So it’s that time of the year again, and the Countdown to Samhain begins, right here. To celebrate my favourite time of the year, I am planning a number of posts with a Halloween theme. Halloween is a relatively new celebration which comes from the Christian celebration of All Hallows. But the origins of Halloween can be traced back thousands of years to the ancient, pre-Christian Gaelic culture and perhaps even further. Although sometimes referred to as a festival of the dead; it is actually the Celtic people’s version of a New Year’s celebration. It was the end of the light side of the year and the beginning of the dark or unknown. The final crop would be harvested in preparation for the long winter ahead and the livestock would be taken in from pasture. These people who were once to be found all over Europe, divided the year by four major holidays. The calendar of our ancestors which differed from the present day calendar was lunar and their day actually started on the previous night. Our ancestors believed that the passage of a day began with darkness which progressed into the light. This explains why Winter the season of long, dark nights marked the beginning of the year and progressed into the lighter days of spring, summer and autumn. The start of their year is said to begin on a day corresponding to November 1st on our present calendar, which is why Samhain starts on the night of 31st October. From a mundane perspective Samhain marked the start of winter. This was a time for the final harvest, were crops would be stored in order to tide the people through the harsh months ahead. Cattle and sheep had to be moved to closer pastures and all livestock had to be secured for the winter months. A great annual feast was held to celebrate this milestone.
On a spiritual level Samhain was the celebration of the end/death of the old and the start/birth of the new. It was believed that during this time the veil between this world and the other side was at its thinnest, resulting in the ability of the dead to return to our world and in some cases the living to visit the other side. Among the specific terrors of Samhain were the Fomorians an ancient race whom inhabited Ireland long before the arrival of man. It is said that they believe they have a right to take back to the Otherworld their share of fresh milk, grains and children. To ward off any evil let loose at Samhain, huge bonfires were lit and people wore ugly masks and disguises to trick the spirits and stop the dead identifying individuals who they may have disliked during their own lifetime. For some, the tradition of leaving food in the home usually a plate of colcannon was more about offering hospitality to their own ancestors. All fires were extinguished and relit by the druids with a sacred flame taken from Tlachtga (spiritual center of Ireland) which would be taken to light the main fire on Tara (home of the High Kings of Ireland). It was from the fire at Tara that all other fires across the country would be lit. The flame was part of a purification ritual; later on it seemed that the Celtic version of Christianity had some influence on tradition. My family celebrate this time each year and include a healthy mix of both old and some new traditions. Hope that you enjoy the selection of images from previous years.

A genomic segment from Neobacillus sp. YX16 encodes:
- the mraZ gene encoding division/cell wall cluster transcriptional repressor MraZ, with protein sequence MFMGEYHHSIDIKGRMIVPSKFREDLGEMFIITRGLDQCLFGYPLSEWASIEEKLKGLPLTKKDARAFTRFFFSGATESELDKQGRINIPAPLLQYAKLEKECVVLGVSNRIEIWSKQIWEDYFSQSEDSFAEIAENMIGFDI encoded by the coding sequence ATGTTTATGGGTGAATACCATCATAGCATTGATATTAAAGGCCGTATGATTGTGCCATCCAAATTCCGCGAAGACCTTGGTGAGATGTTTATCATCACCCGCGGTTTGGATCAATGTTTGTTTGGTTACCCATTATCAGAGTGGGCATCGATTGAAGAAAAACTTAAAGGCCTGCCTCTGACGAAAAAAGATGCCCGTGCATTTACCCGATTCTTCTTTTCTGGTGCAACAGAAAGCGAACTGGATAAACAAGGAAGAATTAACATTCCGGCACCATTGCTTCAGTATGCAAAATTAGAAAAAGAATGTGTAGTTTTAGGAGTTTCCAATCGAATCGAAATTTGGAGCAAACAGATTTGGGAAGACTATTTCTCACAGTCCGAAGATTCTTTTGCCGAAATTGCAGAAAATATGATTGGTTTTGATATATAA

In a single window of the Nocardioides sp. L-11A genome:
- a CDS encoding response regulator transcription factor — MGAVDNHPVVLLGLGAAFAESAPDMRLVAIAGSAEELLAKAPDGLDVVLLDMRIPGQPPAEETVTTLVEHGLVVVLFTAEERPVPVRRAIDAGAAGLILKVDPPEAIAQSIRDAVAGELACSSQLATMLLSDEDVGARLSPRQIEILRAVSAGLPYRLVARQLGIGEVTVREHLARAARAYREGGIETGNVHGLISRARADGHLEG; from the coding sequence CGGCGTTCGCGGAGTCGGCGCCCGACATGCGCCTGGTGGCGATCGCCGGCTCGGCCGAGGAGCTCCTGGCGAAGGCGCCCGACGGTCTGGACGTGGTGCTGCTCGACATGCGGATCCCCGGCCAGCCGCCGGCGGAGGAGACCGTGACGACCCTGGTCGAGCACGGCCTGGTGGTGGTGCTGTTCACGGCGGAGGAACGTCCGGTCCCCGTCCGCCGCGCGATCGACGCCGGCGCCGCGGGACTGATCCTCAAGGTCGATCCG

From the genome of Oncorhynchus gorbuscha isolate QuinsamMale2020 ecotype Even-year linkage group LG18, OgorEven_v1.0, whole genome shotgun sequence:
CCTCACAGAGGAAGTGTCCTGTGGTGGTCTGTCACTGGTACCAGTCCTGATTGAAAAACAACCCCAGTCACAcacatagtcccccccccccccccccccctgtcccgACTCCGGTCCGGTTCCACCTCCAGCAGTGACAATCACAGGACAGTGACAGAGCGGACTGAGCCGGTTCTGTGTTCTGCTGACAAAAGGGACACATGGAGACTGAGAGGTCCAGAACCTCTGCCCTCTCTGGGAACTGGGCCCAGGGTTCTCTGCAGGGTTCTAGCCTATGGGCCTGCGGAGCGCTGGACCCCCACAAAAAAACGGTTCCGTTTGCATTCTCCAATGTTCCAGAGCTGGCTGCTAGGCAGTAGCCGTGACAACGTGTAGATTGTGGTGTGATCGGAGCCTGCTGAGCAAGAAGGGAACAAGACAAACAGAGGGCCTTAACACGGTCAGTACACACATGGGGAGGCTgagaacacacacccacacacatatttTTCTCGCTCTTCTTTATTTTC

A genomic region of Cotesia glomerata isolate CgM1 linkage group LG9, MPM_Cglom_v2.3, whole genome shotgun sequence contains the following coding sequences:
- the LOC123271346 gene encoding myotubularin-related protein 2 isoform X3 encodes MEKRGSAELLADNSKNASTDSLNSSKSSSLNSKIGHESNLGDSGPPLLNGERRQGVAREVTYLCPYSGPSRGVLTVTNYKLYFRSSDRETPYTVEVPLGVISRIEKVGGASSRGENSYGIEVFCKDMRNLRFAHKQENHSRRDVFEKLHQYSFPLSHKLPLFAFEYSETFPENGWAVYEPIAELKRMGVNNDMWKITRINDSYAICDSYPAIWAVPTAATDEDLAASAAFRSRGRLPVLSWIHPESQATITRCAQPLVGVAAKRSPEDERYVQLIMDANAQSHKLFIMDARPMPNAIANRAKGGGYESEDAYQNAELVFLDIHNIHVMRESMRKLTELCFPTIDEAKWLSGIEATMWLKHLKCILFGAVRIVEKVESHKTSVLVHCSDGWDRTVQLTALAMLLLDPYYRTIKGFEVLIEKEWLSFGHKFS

From things that go bump in the night, to Gaelic traditions and practises. As a child, Samhain was always a special time for me, even more so than Christmas, which we also celebrated. There was just something different in the air that even as a child I was able to recognise. Despite the nasty cold and wet weather we are blessed with in Ireland, which can be depressing at the best of times, there is a very sudden sense of magic in the air at this time of year. For many people Halloween is another commercialized holiday, and is about dressing up for the night, trick or treating, drinking too much booze and watching horror movies on the television. For others it represents a more sinister time, full of evil and no good. My aim over the next few posts is to show the true meaning and history of Samhain which has been celebrated by my ancestors for thousands of years, in the mix I hope to include some horror related tales from Irish folklore just for fun :-). Perhaps you might like to share your Halloween customs, beliefs and stories. If you don’t have these, maybe an old ghost story or some horror themed mythology from your part of the world, I would love to hear them all. :-E